III. Conclusion

We conclude that the plaintiff is not entitled to summary judgment on the issue of liability against D & D and Gutierrez, as they raised triable issues of fact with respect to whether Gutierrez was involved in an unavoidable accident. We further note that there are triable issues of fact with respect to the comparative fault of D & D and Gutierrez, on the one hand, and the Sunjet defendants, on the other. However, the plaintiff is entitled to the issuance of an order pursuant to CPLR 3212(g) specifying that she was a passenger seated in the last row of the Sunjet defendants' van, with her seat belt fastened, when the accident occurred, and as such was free from comparative fault in the happening of the accident.

In light of the foregoing, the order is reversed insofar as appealed from, the plaintiff's motion for summary judgment on the issue of liability insofar as asserted against the defendants D & D Carting Co., Inc., and Eric Gutierrez is denied, and the matter is remitted to the Supreme Court, Kings County, for further proceedings including the issuance of an order pursuant to CPLR 3212(g) specifying that the plaintiff was a passenger seated in the last row of the van owned by the defendants Sunjet Express, Inc., and Petamar Prasad, and operated by the defendant Derrick Valentine Johnson, with her seat belt fastened, when the accident occurred, and as such was free from comparative fault in the happening of the accident.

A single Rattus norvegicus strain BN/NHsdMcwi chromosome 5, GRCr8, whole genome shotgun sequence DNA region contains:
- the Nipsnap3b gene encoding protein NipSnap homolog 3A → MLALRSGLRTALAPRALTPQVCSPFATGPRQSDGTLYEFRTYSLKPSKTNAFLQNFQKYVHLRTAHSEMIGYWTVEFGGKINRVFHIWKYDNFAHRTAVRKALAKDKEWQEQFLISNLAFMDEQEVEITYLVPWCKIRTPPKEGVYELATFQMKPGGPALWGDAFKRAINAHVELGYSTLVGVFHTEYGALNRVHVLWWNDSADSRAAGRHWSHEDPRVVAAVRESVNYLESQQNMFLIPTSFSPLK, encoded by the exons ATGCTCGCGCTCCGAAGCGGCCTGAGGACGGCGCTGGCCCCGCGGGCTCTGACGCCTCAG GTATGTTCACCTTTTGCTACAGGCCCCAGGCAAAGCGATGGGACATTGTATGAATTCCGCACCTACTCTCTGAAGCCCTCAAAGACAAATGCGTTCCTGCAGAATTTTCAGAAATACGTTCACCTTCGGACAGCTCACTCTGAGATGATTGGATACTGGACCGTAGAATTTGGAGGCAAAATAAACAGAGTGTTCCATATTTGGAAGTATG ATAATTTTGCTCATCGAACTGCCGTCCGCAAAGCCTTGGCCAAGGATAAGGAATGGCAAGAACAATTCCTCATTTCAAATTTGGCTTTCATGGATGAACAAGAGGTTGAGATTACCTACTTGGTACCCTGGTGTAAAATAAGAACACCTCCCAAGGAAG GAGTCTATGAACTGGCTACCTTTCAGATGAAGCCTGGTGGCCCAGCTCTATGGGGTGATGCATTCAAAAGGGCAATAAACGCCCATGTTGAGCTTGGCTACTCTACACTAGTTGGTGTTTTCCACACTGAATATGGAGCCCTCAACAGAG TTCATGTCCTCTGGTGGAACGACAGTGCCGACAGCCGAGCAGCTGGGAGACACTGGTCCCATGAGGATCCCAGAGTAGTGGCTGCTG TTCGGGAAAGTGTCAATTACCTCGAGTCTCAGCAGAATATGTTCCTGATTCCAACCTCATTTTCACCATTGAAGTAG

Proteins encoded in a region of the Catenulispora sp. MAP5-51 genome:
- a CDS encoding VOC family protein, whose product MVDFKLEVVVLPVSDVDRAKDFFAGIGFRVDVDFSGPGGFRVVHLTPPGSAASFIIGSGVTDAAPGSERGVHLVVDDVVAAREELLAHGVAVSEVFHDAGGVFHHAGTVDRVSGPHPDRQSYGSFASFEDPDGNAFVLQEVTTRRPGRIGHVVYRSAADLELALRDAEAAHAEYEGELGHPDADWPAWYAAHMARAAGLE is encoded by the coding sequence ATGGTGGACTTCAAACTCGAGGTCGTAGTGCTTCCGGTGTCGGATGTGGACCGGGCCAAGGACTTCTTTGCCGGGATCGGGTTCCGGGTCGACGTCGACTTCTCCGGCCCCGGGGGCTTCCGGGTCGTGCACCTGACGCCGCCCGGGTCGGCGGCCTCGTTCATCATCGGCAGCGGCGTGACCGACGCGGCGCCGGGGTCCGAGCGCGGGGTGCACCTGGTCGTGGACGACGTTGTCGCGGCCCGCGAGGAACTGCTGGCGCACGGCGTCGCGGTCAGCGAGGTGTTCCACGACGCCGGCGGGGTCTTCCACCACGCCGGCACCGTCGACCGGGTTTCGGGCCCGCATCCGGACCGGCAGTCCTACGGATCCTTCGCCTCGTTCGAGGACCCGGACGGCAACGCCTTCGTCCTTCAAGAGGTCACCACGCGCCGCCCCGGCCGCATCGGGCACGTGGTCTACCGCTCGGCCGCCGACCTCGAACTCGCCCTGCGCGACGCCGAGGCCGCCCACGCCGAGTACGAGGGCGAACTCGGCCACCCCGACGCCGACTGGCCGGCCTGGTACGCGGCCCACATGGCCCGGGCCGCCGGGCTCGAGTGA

MILLER, MALTESE and DUFFY, JJ., concur.

ORDERED that the order is reversed insofar as appealed from, on the law, with costs, the plaintiff's motion for summary judgment on the issue of liability insofar as asserted against the defendants D & D Carting Co., Inc., and Eric Gutierrez is denied, and the matter is remitted to the Supreme Court, Kings County, for further proceedings including the issuance of an order pursuant to CPLR 3212(g) specifying that the plaintiff was a passenger seated in the last row of the van owned by the defendants Sunjet Express, Inc., and Petamar Prasad, and operated by the defendant Derrick Valentine Johnson, with her seat belt fastened, when the accident occurred, and as such was free from comparative fault in the happening of the accident.

ENTER:

Aprilanne Agostino

Clerk of the Court